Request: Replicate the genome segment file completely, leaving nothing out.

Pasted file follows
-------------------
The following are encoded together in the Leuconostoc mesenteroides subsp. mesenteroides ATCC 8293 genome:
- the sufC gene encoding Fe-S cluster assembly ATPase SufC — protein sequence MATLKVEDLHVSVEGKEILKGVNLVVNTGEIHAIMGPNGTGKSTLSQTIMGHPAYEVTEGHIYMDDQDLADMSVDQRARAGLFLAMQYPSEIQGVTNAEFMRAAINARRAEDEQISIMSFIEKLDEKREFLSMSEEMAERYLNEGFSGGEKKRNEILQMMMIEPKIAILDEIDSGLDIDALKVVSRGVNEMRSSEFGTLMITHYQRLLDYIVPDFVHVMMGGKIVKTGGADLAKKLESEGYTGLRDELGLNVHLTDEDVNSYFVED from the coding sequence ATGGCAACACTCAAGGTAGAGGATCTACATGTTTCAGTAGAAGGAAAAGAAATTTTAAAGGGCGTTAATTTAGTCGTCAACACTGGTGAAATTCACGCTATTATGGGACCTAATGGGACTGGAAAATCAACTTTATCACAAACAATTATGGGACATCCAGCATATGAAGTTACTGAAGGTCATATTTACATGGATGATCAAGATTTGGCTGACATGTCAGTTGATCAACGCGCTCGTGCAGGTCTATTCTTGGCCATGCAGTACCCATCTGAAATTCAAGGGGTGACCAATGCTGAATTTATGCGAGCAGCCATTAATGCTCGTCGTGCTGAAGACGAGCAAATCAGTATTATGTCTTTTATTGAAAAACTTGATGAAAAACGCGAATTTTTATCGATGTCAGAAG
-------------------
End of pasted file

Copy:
The following are encoded together in the Leuconostoc mesenteroides subsp. mesenteroides ATCC 8293 genome:
- the sufC gene encoding Fe-S cluster assembly ATPase SufC — protein sequence MATLKVEDLHVSVEGKEILKGVNLVVNTGEIHAIMGPNGTGKSTLSQTIMGHPAYEVTEGHIYMDDQDLADMSVDQRARAGLFLAMQYPSEIQGVTNAEFMRAAINARRAEDEQISIMSFIEKLDEKREFLSMSEEMAERYLNEGFSGGEKKRNEILQMMMIEPKIAILDEIDSGLDIDALKVVSRGVNEMRSSEFGTLMITHYQRLLDYIVPDFVHVMMGGKIVKTGGADLAKKLESEGYTGLRDELGLNVHLTDEDVNSYFVED from the coding sequence ATGGCAACACTCAAGGTAGAGGATCTACATGTTTCAGTAGAAGGAAAAGAAATTTTAAAGGGCGTTAATTTAGTCGTCAACACTGGTGAAATTCACGCTATTATGGGACCTAATGGGACTGGAAAATCAACTTTATCACAAACAATTATGGGACATCCAGCATATGAAGTTACTGAAGGTCATATTTACATGGATGATCAAGATTTGGCTGACATGTCAGTTGATCAACGCGCTCGTGCAGGTCTATTCTTGGCCATGCAGTACCCATCTGAAATTCAAGGGGTGACCAATGCTGAATTTATGCGAGCAGCCATTAATGCTCGTCGTGCTGAAGACGAGCAAATCAGTATTATGTCTTTTATTGAAAAACTTGATGAAAAACGCGAATTTTTATCGATGTCAGAAG